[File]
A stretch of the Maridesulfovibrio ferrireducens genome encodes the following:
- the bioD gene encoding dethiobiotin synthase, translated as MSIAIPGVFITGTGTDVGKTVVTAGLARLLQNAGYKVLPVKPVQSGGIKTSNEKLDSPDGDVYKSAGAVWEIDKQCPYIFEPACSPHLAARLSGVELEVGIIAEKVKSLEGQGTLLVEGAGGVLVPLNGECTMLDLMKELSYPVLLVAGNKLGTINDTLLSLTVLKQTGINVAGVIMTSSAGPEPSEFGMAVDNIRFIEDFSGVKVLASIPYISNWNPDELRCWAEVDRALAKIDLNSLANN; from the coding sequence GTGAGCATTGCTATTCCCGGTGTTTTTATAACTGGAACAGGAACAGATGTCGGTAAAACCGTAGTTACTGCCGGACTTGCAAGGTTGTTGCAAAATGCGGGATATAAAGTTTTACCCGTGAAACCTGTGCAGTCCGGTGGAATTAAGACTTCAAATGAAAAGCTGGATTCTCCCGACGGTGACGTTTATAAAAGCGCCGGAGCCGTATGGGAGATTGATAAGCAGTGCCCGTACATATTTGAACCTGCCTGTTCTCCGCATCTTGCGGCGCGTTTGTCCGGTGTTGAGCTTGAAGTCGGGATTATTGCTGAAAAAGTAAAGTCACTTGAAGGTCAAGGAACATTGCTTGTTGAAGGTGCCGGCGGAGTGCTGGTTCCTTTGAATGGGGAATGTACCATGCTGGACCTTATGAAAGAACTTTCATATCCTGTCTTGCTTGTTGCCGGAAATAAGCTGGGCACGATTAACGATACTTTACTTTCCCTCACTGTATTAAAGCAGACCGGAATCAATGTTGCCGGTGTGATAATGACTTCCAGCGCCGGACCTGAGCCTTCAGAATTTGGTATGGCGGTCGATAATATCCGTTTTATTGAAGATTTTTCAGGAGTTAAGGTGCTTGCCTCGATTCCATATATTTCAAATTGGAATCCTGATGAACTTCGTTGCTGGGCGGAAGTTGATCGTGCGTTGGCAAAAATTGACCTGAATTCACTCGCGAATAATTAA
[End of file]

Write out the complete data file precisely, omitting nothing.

A stretch of the Maridesulfovibrio ferrireducens genome encodes the following:
- the bioD gene encoding dethiobiotin synthase, translated as MSIAIPGVFITGTGTDVGKTVVTAGLARLLQNAGYKVLPVKPVQSGGIKTSNEKLDSPDGDVYKSAGAVWEIDKQCPYIFEPACSPHLAARLSGVELEVGIIAEKVKSLEGQGTLLVEGAGGVLVPLNGECTMLDLMKELSYPVLLVAGNKLGTINDTLLSLTVLKQTGINVAGVIMTSSAGPEPSEFGMAVDNIRFIEDFSGVKVLASIPYISNWNPDELRCWAEVDRALAKIDLNSLANN; from the coding sequence GTGAGCATTGCTATTCCCGGTGTTTTTATAACTGGAACAGGAACAGATGTCGGTAAAACCGTAGTTACTGCCGGACTTGCAAGGTTGTTGCAAAATGCGGGATATAAAGTTTTACCCGTGAAACCTGTGCAGTCCGGTGGAATTAAGACTTCAAATGAAAAGCTGGATTCTCCCGACGGTGACGTTTATAAAAGCGCCGGAGCCGTATGGGAGATTGATAAGCAGTGCCCGTACATATTTGAACCTGCCTGTTCTCCGCATCTTGCGGCGCGTTTGTCCGGTGTTGAGCTTGAAGTCGGGATTATTGCTGAAAAAGTAAAGTCACTTGAAGGTCAAGGAACATTGCTTGTTGAAGGTGCCGGCGGAGTGCTGGTTCCTTTGAATGGGGAATGTACCATGCTGGACCTTATGAAAGAACTTTCATATCCTGTCTTGCTTGTTGCCGGAAATAAGCTGGGCACGATTAACGATACTTTACTTTCCCTCACTGTATTAAAGCAGACCGGAATCAATGTTGCCGGTGTGATAATGACTTCCAGCGCCGGACCTGAGCCTTCAGAATTTGGTATGGCGGTCGATAATATCCGTTTTATTGAAGATTTTTCAGGAGTTAAGGTGCTTGCCTCGATTCCATATATTTCAAATTGGAATCCTGATGAACTTCGTTGCTGGGCGGAAGTTGATCGTGCGTTGGCAAAAATTGACCTGAATTCACTCGCGAATAATTAA